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December 1998 
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By Mark Bruzonsky*

Clinton arrived to blaring trumpets very late Saturday evening. He arrived in Israel, not Palestine, and no one should doubt that basic significance.

One of the greatest ironies of this generation is that while the world mobilized to bring the Apartheid of South Africa to an end, at nearly the same historic moment it allowed the U.S and Israel to implement a variant of Apartheid in the Middle East. Another generation of conflict is thus ensured, no matter what the politicians of the moment proclaim.

Whatever further symbolism takes place with Clinton's Gaza visit, it is sure to be feverishly played up by the Arafat crowd. But the basic reality that Gaza has been twisted into a ghetto/prison surrounded on three sides by an Israeli-patrolled electrified fence, on the fourth by the Israeli-guarded sea, and internally "policed" by a quisling regime, cannot be masked indefinitely.

This "peace process" is build on political quicksand. After nine unprecedented days together at Wye Plantation the protagonists couldn't even agree on the relatively simple matter of who among the Palestinian prisoners would be released.

When it comes to the "Palestinian Covenant", supposedly the reason for Clinton's visit, Arafat hasn't even managed to gather a quorum of the once proud Palestine National Congress, not to mention pursue a serious formal vote on such a weighty matter.

And with Ariel Sharon in charge of the "final agreement", Israeli settlements still expanding at feverish pace, and "by-pass" roads increasingly criss-crossing the very areas Arafat claims for his quasi-State, the future may not be clearly forseeable, but what is at least clear is that what Arafat keeps proclaiming is certainly not what is coming to pass. About the only thing the Arafat regime manages to consistently pursue is to bribe and cajole many into parroting its own slogans while repressing everyone else into fearful silence and depressed acquiescence.

The fragmented and confused remains of the Palestinian nationalist movement has been meeting in Damascus in recent days, declaring their disgust with Arafat and all that he has wrought. But they not only lack the requisite power and resources to pursue their goals, they lack basic cohesion and strategy as well, thus constantly relegating themselves to marginality on history's sidelines.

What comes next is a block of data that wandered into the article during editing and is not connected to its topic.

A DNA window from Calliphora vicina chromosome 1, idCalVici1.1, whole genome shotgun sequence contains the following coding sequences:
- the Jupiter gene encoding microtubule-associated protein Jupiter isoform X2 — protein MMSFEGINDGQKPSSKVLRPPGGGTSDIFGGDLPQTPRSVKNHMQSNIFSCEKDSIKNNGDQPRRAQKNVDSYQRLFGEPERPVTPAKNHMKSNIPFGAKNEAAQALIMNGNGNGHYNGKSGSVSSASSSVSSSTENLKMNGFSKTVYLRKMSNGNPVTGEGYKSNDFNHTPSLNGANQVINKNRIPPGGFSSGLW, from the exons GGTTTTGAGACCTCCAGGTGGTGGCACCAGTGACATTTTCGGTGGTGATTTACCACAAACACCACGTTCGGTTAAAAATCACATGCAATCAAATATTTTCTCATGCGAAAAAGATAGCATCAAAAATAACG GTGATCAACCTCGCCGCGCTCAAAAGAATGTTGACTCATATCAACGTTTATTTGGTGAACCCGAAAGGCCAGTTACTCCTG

The Jordanian Hashemite regime, colluding with the Americans and Israelis more than ever before, prevented many Palestinians from crossing the border and even getting to the Damascus meeting. And the 300 or so Palestinians who did manage to gather there hardly even managed to get the world's attention at a time when world attention is focused on their very concerns.

American Presidents come and go; the U.S. has serious institutions and long-term strategies that transcend individual administrations. Too many among the Arabs just don't seem to understand this basic reality, essentially mortgaging their own fate to whomever happens to be in the White House at the moment believing that a few kind words are a substitute for actual policies, even while history constantly proves otherwise.

But unlike the Arabs, Western countries, and that includes the Israelis, have serious institutions and strategies transending individual leaders and "regimes." At the political level, the Arabs today are little better off, as the millenium nears its turn, then they were generations ago at the time of the Ottoman Empire's collapse. They were as outmanuevered at the Madrid Peace Conference of 1991 as they were at the Paris Peace Conference of 1918. Their corrupt, inept, and infiltrated "client regimes" continue to be easily manipulated by the tried and true "divide and conquer" approach. With such an historical dichotomy, the West manages to get one Arab leader or another to sign this agreement or that, constantly pushing forward their own interests while Arab interests, not to mention rights, are constantly trampeled under.

Until the nationalist Palestinians and their supporters seriously organize themselves in a coherent and determined way to oppose the Apartheid Reservations fate, their destiny will continue to be subverted. Ongoing and sophisticated opposition using modern means of communication, as well as the building up of sustainable institutions that can both conceive and pursue alternative policies and principled goals, are what today's situation urgently requires.

* Background and publication information for Mark Bruzonsky is at:http://www.MiddleEast.Org/mab.htm

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